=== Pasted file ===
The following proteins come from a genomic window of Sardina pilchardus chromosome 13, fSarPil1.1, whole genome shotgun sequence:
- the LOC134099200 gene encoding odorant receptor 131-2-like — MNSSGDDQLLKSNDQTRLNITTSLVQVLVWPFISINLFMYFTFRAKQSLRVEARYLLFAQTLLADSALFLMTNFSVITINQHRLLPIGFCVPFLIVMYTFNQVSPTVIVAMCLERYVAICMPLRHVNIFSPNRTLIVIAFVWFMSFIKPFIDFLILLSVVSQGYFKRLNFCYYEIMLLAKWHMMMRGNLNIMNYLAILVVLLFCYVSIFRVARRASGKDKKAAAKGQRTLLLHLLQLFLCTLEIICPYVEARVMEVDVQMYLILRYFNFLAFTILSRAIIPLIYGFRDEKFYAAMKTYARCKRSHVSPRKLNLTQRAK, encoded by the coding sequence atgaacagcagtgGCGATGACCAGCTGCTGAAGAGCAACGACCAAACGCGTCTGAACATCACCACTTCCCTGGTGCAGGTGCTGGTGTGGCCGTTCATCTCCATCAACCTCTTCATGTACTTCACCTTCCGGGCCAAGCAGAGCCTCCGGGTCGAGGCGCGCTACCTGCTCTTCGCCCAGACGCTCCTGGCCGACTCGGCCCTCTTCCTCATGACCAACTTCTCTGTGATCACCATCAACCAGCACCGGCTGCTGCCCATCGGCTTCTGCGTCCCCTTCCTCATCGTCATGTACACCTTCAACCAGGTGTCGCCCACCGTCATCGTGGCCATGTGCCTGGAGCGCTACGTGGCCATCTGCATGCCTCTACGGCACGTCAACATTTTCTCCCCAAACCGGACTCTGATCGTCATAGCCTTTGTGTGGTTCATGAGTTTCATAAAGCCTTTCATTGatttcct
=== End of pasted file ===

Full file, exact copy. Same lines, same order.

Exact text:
The following proteins come from a genomic window of Sardina pilchardus chromosome 13, fSarPil1.1, whole genome shotgun sequence:
- the LOC134099200 gene encoding odorant receptor 131-2-like — MNSSGDDQLLKSNDQTRLNITTSLVQVLVWPFISINLFMYFTFRAKQSLRVEARYLLFAQTLLADSALFLMTNFSVITINQHRLLPIGFCVPFLIVMYTFNQVSPTVIVAMCLERYVAICMPLRHVNIFSPNRTLIVIAFVWFMSFIKPFIDFLILLSVVSQGYFKRLNFCYYEIMLLAKWHMMMRGNLNIMNYLAILVVLLFCYVSIFRVARRASGKDKKAAAKGQRTLLLHLLQLFLCTLEIICPYVEARVMEVDVQMYLILRYFNFLAFTILSRAIIPLIYGFRDEKFYAAMKTYARCKRSHVSPRKLNLTQRAK, encoded by the coding sequence atgaacagcagtgGCGATGACCAGCTGCTGAAGAGCAACGACCAAACGCGTCTGAACATCACCACTTCCCTGGTGCAGGTGCTGGTGTGGCCGTTCATCTCCATCAACCTCTTCATGTACTTCACCTTCCGGGCCAAGCAGAGCCTCCGGGTCGAGGCGCGCTACCTGCTCTTCGCCCAGACGCTCCTGGCCGACTCGGCCCTCTTCCTCATGACCAACTTCTCTGTGATCACCATCAACCAGCACCGGCTGCTGCCCATCGGCTTCTGCGTCCCCTTCCTCATCGTCATGTACACCTTCAACCAGGTGTCGCCCACCGTCATCGTGGCCATGTGCCTGGAGCGCTACGTGGCCATCTGCATGCCTCTACGGCACGTCAACATTTTCTCCCCAAACCGGACTCTGATCGTCATAGCCTTTGTGTGGTTCATGAGTTTCATAAAGCCTTTCATTGatttcct